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A portion of the Colorado River is among the 10 most endangered rivers in the country

LEILA FADEL, HOST:

A new report out today from the conservation group American Rivers names the 10 most endangered rivers in the country. Alex Hager from member station KUNC takes us to one of them, a stretch of the Colorado River that runs through the Grand Canyon.

ALEX HAGER, BYLINE: To understand why a part of the drought-stricken Colorado River is in trouble, you have to start further upstream.

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JACK STAUSS: It's easy for folks to forget about these zones as a big river system.

HAGER: Jack Stauss with the Glen Canyon Institute walks through a breathtaking red-rock canyon in southern Utah. He's about shin deep in a crystal-clear stream near the shores of Lake Powell, the nation's second largest reservoir.

STAUSS: But what's really important to remember is this whole system is connected. It's really all one basin. It's all one big river system.

HAGER: That system starts with snow high in the mountains of Colorado, Utah and Wyoming. Left untouched, most of that snowmelt would flow down into Arizona's Grand Canyon, but that is not the case. Glen Canyon Dam forms this reservoir upstream, and the tightly controlled system that keeps it from drying up threatens to keep water out of the Grand Canyon.

SINJIN EBERLE: Both of the major issues that have already caused harm to the canyon are directly related to elevations in Lake Powell and the temperatures of the water.

HAGER: That's Sinjin Eberle with American Rivers. The first of those issues - invasive fish. Dropping water levels allow smallmouth bass to reach places they mostly didn't before. That poses a new threat to native fish in the Grand Canyon.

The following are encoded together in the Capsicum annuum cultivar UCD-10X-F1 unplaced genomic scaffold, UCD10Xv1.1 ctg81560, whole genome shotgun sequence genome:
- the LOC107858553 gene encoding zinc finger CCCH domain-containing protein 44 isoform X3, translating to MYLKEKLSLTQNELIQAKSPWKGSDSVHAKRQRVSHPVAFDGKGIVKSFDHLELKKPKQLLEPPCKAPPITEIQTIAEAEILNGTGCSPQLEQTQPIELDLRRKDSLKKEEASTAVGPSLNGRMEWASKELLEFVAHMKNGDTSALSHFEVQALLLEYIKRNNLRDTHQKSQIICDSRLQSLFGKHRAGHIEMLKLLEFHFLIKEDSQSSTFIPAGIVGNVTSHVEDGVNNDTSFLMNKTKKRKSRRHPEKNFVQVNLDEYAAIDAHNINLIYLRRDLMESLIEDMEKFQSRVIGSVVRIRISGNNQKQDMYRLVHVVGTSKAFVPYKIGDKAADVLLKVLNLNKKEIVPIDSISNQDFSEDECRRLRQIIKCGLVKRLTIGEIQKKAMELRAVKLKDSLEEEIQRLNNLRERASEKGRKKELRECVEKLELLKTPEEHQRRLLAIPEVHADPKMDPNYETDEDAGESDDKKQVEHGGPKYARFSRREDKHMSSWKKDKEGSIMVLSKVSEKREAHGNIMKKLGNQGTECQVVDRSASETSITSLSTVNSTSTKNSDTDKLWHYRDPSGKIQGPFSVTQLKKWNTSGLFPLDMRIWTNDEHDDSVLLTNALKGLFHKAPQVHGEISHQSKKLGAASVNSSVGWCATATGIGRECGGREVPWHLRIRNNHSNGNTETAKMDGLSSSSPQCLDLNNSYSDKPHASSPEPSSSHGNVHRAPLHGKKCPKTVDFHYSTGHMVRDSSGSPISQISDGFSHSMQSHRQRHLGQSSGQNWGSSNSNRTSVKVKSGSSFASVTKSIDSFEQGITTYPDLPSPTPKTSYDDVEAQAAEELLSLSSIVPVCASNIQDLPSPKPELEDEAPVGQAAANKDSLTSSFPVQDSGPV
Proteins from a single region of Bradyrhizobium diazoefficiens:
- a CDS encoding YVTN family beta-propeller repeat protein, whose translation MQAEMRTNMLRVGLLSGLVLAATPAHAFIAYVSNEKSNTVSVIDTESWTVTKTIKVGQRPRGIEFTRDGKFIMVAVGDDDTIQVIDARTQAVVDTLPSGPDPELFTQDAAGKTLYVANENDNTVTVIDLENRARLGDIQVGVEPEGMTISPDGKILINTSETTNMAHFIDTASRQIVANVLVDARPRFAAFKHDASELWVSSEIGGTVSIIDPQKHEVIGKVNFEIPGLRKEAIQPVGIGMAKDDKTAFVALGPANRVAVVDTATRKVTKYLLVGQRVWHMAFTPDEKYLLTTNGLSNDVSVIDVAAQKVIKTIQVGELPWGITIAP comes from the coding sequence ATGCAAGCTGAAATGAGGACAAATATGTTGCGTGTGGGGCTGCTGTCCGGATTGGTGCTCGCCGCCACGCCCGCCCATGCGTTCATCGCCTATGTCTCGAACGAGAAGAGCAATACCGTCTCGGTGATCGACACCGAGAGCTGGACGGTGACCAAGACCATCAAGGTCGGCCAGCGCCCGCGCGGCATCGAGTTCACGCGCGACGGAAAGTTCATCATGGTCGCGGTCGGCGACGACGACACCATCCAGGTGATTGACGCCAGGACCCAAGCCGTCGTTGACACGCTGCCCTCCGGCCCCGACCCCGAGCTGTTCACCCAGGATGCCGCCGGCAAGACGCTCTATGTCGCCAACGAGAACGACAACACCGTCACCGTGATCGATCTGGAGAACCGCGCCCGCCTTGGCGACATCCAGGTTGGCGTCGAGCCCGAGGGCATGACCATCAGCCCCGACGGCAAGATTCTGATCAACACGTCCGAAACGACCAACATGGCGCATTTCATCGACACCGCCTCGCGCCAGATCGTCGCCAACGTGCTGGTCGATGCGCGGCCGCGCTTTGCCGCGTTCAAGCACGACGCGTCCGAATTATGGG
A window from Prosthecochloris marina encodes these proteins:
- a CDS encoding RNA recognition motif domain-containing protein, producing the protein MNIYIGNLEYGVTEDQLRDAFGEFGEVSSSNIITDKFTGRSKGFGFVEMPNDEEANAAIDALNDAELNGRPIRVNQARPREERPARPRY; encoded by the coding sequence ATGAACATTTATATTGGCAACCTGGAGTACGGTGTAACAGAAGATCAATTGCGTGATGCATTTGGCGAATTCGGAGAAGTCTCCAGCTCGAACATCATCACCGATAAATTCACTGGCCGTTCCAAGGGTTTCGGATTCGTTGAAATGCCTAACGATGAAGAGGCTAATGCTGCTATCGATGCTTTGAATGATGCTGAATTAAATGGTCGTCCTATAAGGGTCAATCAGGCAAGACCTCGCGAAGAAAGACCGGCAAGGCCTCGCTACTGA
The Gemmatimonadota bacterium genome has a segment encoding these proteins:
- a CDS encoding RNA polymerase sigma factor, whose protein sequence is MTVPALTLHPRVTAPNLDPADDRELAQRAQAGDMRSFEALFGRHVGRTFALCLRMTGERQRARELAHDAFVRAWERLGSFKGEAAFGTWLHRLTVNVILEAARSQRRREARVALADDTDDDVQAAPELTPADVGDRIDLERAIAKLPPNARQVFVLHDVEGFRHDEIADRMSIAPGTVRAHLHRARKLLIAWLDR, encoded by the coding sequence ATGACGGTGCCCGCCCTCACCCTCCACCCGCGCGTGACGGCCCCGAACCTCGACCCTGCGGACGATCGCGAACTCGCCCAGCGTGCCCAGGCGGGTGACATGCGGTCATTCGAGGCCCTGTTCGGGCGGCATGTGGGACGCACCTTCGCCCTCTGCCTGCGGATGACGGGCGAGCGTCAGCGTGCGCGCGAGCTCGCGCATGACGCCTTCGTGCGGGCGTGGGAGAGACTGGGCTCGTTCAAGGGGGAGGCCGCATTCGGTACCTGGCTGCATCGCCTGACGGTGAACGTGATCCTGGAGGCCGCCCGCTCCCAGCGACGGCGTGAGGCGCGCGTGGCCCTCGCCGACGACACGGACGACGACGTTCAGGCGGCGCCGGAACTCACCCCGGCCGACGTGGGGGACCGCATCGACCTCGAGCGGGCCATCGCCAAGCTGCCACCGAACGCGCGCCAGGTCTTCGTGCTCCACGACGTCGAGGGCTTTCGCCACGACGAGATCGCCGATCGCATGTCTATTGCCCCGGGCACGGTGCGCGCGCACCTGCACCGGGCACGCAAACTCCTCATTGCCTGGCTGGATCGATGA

EBERLE: That is a direct impact from this drought and aridification and climate change and the reduced supply of water in the system.

HAGER: The second issue, Eberle says - the absence of high-flow events. That's when a wet year prompts water managers to send an extra burst of water down from Lake Powell into the Grand Canyon. That helps rebuild the Colorado River's beaches and animal habitats. But a string of dry years means there hasn't been an extra water boost since 2018. Eberle says that all starts to add up.

EBERLE: Yes, we need to do everything we can to stabilize the system, to reduce demand, to address the supply and demand imbalance on the Colorado River. But let's not do it on the back of a place like Grand Canyon.

HAGER: That's been a tough balance to strike when there isn't enough water to go around to the 30 native tribes, 40 million people and multibillion-dollar agricultural industry that depend on the Colorado River. Jen Pelz is water advocacy director for the Grand Canyon Trust.

JEN PELZ: If there was an easy solution, we would have found it by now. And so I think that the solutions going forward are complicated, and they will take sacrifices from all of the different sectors.

HAGER: Those sacrifices are at the heart of policy talks going on right now. The fate of the Colorado River is tied to decisions made by leaders from Wyoming to Mexico. With about 80% of the river's water going to agriculture, those choices will have wide ranging implications.

PELZ: We need to start thinking more sustainably. And how is this river going to exist for my kids and my kids' kids and your kids and your kids' kids?

HAGER: Pelz says now is crunch time to make sure decisions prioritize the long-term health of the river and the Grand Canyon.

PELZ: And if we don't start thinking on that type of scale, long term, then, you know, the river's going to be diminished to a point where we're not going to be able to turn this thing around.

HAGER: The clock is ticking for states to rework how water from the Colorado River is shared before a major deadline in 2026. If they can't, the federal government has threatened to make tough water cuts for them.

For NPR News, I'm Alex Hager. Transcript provided by NPR, Copyright NPR.

Alex Hager